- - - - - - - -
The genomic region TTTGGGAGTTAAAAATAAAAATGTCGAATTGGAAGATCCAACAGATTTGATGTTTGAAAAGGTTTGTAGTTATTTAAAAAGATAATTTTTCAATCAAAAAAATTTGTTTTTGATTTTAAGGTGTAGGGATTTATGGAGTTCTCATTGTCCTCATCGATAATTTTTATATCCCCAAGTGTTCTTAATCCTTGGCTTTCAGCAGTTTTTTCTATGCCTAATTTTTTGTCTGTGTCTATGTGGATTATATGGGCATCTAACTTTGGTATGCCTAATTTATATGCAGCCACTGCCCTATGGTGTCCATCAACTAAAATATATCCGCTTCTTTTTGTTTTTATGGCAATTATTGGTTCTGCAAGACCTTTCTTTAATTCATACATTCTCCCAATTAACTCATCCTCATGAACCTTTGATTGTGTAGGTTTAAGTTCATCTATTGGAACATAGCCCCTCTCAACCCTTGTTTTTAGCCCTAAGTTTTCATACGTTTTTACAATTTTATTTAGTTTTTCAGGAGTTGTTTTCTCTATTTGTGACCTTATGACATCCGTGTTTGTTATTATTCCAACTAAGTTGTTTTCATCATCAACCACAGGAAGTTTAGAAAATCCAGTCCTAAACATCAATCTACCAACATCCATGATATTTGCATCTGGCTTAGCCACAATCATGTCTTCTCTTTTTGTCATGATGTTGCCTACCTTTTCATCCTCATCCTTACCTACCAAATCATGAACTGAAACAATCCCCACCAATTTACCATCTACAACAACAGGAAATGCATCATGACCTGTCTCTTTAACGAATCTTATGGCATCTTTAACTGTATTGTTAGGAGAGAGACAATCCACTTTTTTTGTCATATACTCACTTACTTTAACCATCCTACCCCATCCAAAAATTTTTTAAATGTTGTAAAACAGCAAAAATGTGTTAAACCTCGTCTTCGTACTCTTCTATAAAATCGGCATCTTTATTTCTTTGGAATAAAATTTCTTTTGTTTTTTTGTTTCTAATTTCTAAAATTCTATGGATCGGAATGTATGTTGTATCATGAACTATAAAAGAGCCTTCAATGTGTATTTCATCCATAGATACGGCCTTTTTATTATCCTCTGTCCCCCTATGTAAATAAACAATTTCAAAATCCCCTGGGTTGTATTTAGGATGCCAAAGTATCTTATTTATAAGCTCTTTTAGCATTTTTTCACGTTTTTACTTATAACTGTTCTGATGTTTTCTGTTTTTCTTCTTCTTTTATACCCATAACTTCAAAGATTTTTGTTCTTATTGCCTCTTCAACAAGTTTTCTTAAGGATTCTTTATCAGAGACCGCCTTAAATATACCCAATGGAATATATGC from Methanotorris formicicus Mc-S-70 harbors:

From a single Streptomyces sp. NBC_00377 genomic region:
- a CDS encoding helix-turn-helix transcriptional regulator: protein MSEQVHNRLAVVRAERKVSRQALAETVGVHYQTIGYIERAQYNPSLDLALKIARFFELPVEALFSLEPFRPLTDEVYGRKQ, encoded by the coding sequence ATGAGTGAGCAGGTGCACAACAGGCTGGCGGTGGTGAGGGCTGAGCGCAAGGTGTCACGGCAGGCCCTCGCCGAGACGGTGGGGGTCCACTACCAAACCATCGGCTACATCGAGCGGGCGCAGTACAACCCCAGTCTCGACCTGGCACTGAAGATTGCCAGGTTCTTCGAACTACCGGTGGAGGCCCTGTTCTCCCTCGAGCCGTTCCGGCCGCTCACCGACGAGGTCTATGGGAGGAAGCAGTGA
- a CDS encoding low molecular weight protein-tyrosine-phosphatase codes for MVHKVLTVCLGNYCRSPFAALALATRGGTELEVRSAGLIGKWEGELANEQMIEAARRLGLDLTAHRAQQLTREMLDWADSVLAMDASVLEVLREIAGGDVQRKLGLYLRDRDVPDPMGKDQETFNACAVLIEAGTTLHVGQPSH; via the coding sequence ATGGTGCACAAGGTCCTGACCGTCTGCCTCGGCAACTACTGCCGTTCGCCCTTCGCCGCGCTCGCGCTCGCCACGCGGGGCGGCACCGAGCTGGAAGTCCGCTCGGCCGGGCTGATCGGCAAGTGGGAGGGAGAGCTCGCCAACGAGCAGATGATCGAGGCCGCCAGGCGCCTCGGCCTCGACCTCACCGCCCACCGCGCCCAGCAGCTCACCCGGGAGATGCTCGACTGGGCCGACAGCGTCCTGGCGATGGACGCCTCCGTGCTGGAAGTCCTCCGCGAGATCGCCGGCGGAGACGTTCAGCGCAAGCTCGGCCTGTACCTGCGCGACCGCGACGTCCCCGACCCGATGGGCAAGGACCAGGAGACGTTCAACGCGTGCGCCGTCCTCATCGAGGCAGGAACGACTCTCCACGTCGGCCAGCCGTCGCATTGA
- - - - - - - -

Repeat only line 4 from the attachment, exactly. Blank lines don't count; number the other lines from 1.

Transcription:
- a CDS encoding low molecular weight protein-tyrosine-phosphatase codes for MVHKVLTVCLGNYCRSPFAALALATRGGTELEVRSAGLIGKWEGELANEQMIEAARRLGLDLTAHRAQQLTREMLDWADSVLAMDASVLEVLREIAGGDVQRKLGLYLRDRDVPDPMGKDQETFNACAVLIEAGTTLHVGQPSH; via the coding sequence ATGGTGCACAAGGTCCTGACCGTCTGCCTCGGCAACTACTGCCGTTCGCCCTTCGCCGCGCTCGCGCTCGCCACGCGGGGCGGCACCGAGCTGGAAGTCCGCTCGGCCGGGCTGATCGGCAAGTGGGAGGGAGAGCTCGCCAACGAGCAGATGATCGAGGCCGCCAGGCGCCTCGGCCTCGACCTCACCGCCCACCGCGCCCAGCAGCTCACCCGGGAGATGCTCGACTGGGCCGACAGCGTCCTGGCGATGGACGCCTCCGTGCTGGAAGTCCTCCGCGAGATCGCCGGCGGAGACGTTCAGCGCAAGCTCGGCCTGTACCTGCGCGACCGCGACGTCCCCGACCCGATGGGCAAGGACCAGGAGACGTTCAACGCGTGCGCCGTCCTCATCGAGGCAGGAACGACTCTCCACGTCGGCCAGCCGTCGCATTGA